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 created on: Saturday, November 8th, 2014

global, Pakistan


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English, Arabic

I am Momal Mushtaq, a women’s rights activist and an aspiring social entrepreneur from Pakistan, and this is my story. I know I can’t change the world, but at least am trying, because I know I wouldn’t be happy otherwise. 

Back in university, like many other girls in my class, a private van would pick up and drop me off. If I had ever wanted to go anywhere else, like the shops or the hospital, my father or brother would accompany me to and from the venue. I thought that was maybe how life is supposed to be. It is only when I had experienced an alternative way of living that I started questioning my previous lifestyle. During my time in Germany, nobody stared at me or passed nasty comments as I walked by alone. I could go wherever and whenever I wanted to! 

However, when I returned to Pakistan, it began to hurt me more than ever to realise that the country is sinking below the waterline with a barrage of social problems hitting her from all directions. From the scourge of poverty, the stink of corruption, the madness of extremism to what-not! Almost half of Pakistan’s population — her womenfolk — sits back at home, not because they want to, but because they don’t have a choice. There’s no law restricting free mobility of women in Pakistan, but the harassment that they face on streets or while taking public transportation have limited their movement. Those who can, drive private vehicles, which is rather expensive. Or, they travel with a male chaperone.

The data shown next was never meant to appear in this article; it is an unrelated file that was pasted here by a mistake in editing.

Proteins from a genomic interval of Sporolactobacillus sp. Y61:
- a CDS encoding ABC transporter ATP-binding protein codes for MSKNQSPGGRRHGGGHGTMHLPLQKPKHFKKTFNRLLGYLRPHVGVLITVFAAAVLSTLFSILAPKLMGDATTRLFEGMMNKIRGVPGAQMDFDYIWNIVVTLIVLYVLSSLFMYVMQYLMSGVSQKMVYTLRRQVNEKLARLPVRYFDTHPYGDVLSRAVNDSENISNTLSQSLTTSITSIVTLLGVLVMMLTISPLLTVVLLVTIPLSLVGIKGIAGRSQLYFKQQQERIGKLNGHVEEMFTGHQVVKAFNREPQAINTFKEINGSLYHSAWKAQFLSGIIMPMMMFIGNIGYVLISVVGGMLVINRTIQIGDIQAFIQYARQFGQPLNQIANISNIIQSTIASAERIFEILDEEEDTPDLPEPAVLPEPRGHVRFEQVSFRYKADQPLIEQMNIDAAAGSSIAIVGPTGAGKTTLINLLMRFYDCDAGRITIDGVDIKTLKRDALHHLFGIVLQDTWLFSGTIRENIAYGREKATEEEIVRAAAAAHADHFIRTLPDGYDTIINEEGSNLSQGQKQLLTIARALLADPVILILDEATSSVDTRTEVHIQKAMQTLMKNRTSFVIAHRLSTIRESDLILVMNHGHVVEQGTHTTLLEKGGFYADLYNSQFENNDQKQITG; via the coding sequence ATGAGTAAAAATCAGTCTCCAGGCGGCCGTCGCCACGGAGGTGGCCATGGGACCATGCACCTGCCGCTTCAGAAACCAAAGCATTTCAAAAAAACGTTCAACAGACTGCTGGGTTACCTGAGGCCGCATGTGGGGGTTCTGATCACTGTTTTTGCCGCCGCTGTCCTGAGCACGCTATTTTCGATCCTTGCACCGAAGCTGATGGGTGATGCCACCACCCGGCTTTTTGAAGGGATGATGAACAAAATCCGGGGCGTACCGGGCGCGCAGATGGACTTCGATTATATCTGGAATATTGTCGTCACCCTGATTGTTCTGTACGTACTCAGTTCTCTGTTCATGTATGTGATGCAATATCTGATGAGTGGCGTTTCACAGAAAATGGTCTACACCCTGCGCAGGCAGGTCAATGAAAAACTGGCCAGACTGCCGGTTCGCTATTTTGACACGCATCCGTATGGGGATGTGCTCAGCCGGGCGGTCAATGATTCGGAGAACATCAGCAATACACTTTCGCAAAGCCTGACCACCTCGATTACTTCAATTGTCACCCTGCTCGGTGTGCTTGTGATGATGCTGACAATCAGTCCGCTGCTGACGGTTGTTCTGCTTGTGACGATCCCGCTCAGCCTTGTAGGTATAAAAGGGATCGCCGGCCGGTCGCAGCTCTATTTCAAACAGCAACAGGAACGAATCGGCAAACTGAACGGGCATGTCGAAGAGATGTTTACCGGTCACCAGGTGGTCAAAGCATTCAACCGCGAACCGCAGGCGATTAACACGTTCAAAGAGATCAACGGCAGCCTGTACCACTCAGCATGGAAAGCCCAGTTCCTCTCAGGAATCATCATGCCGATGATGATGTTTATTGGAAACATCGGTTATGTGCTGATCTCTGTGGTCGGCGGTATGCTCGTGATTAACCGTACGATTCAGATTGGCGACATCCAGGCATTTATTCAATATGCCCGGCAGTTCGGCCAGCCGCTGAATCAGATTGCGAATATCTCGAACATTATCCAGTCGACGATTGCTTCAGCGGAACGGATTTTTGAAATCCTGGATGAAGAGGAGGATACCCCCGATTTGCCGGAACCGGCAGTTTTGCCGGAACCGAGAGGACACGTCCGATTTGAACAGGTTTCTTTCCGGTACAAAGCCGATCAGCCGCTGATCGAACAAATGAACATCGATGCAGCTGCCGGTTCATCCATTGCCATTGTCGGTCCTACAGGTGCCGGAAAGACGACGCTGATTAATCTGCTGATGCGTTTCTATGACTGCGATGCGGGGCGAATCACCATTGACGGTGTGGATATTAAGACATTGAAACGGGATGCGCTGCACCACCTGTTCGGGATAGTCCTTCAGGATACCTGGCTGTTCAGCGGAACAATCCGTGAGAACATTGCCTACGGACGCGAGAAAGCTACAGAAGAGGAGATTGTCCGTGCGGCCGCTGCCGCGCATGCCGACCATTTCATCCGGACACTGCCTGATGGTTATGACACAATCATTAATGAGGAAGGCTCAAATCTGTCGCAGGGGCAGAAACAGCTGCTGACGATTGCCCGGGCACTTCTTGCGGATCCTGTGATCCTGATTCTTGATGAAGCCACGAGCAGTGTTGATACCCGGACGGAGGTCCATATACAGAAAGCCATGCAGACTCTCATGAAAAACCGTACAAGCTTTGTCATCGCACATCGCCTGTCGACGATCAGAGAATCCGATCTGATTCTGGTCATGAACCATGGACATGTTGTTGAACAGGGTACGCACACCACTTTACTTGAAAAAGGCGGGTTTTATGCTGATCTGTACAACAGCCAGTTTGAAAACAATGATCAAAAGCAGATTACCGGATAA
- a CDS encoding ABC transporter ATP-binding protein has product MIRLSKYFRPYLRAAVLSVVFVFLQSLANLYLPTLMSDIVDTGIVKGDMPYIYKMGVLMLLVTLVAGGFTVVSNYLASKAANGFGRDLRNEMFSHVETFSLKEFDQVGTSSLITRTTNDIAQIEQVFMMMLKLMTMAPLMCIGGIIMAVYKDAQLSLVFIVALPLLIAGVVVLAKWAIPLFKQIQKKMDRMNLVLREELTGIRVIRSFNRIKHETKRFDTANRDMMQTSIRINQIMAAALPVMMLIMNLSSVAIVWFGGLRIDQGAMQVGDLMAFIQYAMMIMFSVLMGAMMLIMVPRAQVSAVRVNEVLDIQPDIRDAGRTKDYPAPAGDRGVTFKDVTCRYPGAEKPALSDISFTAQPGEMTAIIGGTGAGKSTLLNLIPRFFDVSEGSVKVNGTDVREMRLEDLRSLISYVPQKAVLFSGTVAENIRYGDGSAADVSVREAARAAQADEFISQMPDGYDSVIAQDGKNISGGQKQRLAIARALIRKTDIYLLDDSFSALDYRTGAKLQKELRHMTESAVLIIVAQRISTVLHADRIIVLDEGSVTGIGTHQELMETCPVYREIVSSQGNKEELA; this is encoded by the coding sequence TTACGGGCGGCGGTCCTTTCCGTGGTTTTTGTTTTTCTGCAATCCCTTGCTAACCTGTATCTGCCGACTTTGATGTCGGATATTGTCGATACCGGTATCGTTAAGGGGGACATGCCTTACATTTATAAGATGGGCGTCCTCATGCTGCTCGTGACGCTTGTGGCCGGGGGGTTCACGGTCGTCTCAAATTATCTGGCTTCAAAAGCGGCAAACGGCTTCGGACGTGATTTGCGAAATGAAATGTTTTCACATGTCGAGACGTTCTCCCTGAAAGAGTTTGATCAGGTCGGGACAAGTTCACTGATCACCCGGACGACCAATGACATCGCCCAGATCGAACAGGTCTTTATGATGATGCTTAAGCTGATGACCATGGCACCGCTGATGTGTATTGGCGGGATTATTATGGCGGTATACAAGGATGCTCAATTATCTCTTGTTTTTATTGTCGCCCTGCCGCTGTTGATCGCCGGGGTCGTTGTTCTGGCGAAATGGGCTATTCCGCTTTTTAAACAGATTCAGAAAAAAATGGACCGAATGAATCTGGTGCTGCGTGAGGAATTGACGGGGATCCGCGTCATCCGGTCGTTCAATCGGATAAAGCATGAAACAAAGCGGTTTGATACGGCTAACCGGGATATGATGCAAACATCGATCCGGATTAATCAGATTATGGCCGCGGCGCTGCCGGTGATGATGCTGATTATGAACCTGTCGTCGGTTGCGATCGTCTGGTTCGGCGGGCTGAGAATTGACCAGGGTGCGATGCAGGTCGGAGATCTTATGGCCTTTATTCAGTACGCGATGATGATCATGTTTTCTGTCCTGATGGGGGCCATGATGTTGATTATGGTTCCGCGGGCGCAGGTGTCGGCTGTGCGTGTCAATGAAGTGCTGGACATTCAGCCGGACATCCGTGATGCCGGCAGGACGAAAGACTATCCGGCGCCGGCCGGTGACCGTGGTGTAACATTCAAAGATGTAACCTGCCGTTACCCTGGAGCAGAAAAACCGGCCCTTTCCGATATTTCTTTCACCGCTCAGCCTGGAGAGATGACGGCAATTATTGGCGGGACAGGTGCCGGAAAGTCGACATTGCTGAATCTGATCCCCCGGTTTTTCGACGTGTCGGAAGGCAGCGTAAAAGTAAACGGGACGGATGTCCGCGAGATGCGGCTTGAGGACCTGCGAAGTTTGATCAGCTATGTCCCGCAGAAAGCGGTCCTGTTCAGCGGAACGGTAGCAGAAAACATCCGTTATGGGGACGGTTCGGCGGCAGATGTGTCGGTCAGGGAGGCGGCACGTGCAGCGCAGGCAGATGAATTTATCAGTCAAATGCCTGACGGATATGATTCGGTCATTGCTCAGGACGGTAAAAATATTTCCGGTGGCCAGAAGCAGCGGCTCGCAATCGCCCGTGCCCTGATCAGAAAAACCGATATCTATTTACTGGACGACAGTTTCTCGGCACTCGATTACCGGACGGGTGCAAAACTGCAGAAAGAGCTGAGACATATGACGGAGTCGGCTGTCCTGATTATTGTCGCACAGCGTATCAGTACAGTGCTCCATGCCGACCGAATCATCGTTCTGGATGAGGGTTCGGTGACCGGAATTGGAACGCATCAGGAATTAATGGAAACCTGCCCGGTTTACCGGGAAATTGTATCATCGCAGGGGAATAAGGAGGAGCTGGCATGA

Since I could not take it any longer, I decided to launch the Freedom Traveller (TFT) an online platform to connect and empower female travellers, especially from countries where freedom of movement for women is highly restricted. On TFT, women of all nationalities and beliefs could actively network, share knowledge and resources, and map their experiences during their travels. That is the least I could do, considering the resources that I had. I felt that if women read about other women who are courageous enough to travel alone in their communities or across borders, other females would be encouraged to follow suit.

Freedom is an abstract quality that mature minds acknowledge exists. It is something you can talk, write, or think about, but if you have not actually experienced it, you cannot feel her essence. I developed a strong desire to help women experience what it really means to be free because I have been freed from the grinding restriction of mobility that my life had suffered. Enabling women to be independent would also have an positive impact on the country’s economy, too.

I also knew that I could not go about preaching the message of freedom if I did not practice it myself. That could be the reason why I had learned to drive — so I could move about more freely in Pakistan. Occasionally, I go for a jog and ride a bicycle around my neighborhood but, in my heart, I know that it is never as comfortable as it is abroad, because every time I venture out I sense creepy eyes boring into me. But, that is not an excuse to give up. To change, I have to be the change!

I have promised to challenge myself every summer for the next ten years. This year, for instance, I cycled all the way from Muenster to Aachen, Germany — some 200km, to be precise! I did it to prove to every female around the world that there is no one stopping them from achieving their dreams. The unashamedly ecstatic waves of pleasure I had felt riding a bicycle, accompanied with a great sense of accomplishment, cannot be simply put into words. That is why I am not even going to describe it, because you should try it.

Finally, I would like to admit that this journey of self-discovery has not been easy. The deviations from the regular life path of a 25-year-old girl of Pakistani heritage in the land of the pure have been remarkable by any standards of Pakistani society, but if I were to be given a letter informing me that I were to return to square one, I would burn the letter! Today, I may be burdened with a lifelong mission of promoting gender equality, but I am also blessed with a purpose. And as they say, a life without purpose is, well, pointless.


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